This is honestly entirely unsurprising. Rivers flow downhill and companies part of a capitalist economy producing stuff with tremendous potential economic value converge on making a profit.

The corporate structure of OpenAI was set up as an answer to concerns (about AGI and control over AGIs) which were raised by rationalists. But I don’t think rationalists believed that this structure was a sufficient solution to the problem, anymore than non-rationalists believed it. The rationalists that I have been speaking to were generally mostly sceptical about OpenAI.

Oh, I mean, sure, scepticism about OpenAI was already widespread, no question. But in general it seems to me like there's been too many attempts to be too clever by half from people at least adjacent in ways of thinking to rationalism/EA (like Elon) that go "I want to avoid X-risk but also develop aligned friendly AGI for myself" and the result is almost invariably that it just advances capabilities more than safety. I just think sometimes there's a tendency to underestimate the pull of incentives and how you often can't just have your cake and eat it. I remain convinced that if one wants to avoid X-risk from AGI the safest road is probably to just strongly advocate for not building AGI, and putting it in the same bin as "human cloning" as a fundamentally unethical technology. It's not a great shot, but it's probably the best one at stopping it. Being wishy-washy doesn't pay off.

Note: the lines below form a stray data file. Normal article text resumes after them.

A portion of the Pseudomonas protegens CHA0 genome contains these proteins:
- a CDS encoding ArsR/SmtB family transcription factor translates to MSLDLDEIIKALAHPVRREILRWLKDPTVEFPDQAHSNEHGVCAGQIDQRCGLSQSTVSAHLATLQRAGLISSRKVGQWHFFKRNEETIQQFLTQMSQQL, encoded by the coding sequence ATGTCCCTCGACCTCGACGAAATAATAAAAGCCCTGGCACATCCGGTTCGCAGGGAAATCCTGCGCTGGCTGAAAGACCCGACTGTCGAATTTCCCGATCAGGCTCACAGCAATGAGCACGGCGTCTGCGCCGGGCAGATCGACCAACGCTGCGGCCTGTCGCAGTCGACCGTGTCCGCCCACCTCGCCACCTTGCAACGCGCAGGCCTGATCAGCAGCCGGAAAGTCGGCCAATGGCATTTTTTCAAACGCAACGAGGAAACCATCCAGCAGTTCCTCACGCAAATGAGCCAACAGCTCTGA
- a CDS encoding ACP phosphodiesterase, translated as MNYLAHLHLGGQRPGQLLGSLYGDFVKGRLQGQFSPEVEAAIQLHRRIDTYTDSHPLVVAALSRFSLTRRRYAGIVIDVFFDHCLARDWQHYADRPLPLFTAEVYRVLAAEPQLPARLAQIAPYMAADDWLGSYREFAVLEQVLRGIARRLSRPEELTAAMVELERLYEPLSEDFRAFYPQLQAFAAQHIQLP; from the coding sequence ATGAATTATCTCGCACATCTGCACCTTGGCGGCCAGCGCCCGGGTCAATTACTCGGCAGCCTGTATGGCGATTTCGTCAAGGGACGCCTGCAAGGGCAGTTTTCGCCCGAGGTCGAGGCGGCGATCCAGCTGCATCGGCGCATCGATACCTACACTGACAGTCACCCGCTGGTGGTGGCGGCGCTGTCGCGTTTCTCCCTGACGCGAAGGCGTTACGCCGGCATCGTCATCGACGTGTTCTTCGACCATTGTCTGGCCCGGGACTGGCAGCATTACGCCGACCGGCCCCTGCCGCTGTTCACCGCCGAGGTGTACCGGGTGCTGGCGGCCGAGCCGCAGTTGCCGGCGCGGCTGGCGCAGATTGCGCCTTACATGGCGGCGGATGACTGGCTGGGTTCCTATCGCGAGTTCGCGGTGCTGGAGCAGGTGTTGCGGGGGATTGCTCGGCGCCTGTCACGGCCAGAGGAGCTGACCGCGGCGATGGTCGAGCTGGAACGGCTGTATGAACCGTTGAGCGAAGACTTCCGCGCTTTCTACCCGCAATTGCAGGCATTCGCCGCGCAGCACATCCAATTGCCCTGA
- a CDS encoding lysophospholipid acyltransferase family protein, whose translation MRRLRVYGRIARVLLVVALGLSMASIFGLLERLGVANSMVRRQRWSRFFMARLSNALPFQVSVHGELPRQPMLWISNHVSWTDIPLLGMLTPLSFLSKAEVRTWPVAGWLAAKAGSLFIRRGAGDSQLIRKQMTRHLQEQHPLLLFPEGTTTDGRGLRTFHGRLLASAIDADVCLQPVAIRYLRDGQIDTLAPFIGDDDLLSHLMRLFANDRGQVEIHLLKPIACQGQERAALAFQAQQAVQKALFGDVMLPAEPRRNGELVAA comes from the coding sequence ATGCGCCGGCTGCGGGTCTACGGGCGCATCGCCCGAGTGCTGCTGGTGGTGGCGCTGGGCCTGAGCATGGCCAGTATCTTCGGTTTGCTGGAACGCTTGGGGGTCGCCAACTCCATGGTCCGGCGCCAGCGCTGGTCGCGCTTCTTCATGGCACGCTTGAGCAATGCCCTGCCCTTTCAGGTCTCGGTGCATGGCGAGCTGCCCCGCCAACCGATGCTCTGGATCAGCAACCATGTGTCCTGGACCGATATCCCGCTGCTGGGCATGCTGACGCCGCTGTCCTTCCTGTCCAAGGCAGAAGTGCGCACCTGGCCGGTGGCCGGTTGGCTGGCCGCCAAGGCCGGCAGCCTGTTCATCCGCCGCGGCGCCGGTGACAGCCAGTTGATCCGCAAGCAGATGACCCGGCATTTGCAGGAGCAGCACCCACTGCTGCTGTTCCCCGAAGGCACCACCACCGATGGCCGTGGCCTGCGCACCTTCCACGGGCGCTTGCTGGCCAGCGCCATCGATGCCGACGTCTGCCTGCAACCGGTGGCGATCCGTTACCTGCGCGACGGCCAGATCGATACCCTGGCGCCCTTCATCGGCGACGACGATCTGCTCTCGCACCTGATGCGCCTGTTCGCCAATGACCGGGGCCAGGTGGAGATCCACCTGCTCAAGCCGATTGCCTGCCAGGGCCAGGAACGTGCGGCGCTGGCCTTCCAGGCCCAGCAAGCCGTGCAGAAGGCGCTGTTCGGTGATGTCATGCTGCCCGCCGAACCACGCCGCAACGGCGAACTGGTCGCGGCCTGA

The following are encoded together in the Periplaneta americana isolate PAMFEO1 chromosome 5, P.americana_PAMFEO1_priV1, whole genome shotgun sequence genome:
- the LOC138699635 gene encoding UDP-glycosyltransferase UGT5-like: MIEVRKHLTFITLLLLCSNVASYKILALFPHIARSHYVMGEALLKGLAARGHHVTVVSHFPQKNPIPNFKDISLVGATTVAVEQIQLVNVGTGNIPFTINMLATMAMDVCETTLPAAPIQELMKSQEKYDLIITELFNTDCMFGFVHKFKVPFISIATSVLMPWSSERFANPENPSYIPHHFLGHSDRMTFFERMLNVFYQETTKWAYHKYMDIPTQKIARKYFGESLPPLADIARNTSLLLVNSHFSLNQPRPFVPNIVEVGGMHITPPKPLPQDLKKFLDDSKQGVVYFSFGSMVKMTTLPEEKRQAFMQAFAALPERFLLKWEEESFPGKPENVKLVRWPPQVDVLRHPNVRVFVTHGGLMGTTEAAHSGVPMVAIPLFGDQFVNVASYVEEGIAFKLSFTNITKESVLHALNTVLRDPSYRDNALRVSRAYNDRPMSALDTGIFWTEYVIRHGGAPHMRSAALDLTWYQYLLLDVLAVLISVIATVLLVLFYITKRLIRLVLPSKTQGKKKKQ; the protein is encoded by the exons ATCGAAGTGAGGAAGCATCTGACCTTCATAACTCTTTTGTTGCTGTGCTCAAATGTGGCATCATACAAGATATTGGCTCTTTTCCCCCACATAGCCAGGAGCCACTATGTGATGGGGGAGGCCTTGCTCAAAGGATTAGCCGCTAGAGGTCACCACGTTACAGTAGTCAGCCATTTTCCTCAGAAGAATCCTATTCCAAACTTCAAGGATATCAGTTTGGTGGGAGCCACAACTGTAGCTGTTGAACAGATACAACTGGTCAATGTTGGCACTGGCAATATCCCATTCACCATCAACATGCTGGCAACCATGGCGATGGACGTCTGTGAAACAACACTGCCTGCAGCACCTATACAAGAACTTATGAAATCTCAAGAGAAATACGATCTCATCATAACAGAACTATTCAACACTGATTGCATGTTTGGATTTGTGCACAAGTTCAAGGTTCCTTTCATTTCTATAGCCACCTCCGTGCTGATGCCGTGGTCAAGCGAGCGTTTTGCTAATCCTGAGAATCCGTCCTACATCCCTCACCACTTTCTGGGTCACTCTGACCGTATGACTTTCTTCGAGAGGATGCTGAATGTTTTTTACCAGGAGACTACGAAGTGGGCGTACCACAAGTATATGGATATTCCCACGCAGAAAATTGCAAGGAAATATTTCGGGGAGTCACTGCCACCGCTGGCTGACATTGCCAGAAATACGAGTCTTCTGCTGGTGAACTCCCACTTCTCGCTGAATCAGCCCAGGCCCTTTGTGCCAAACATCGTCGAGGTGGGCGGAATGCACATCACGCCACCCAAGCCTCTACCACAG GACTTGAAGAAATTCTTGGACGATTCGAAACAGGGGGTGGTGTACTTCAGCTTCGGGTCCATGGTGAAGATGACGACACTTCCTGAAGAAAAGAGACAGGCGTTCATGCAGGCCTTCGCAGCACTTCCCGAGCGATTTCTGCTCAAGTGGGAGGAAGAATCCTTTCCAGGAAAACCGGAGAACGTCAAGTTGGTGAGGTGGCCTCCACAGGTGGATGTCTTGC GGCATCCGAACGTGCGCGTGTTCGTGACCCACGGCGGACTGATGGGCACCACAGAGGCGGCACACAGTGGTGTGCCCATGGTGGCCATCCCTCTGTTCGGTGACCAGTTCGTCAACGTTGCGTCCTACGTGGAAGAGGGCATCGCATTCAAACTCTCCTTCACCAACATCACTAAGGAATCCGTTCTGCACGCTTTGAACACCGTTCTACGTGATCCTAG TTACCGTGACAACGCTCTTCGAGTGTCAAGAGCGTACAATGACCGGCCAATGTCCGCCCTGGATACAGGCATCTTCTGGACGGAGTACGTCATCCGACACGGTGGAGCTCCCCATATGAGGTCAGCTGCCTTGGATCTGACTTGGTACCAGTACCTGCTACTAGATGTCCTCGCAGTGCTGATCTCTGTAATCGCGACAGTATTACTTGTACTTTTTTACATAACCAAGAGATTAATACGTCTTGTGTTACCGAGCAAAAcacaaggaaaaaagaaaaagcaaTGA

2Seth Herd9d
I think you're in the majority in this opinion around here. I am noticing I'm confused about the lack of enthusiasm for developing alignment methods for thetypes of AGI that are being developed. Trying to get people to stop building it would be ideal, but I don't see a path to it. The actual difficulty of alignment seems mostly unknown, so potentially vastly more tractable. Yet such efforts make up a tiny part of x-risk discussion. This isn't an argument for building ago, but for aligning the specific AGI others build.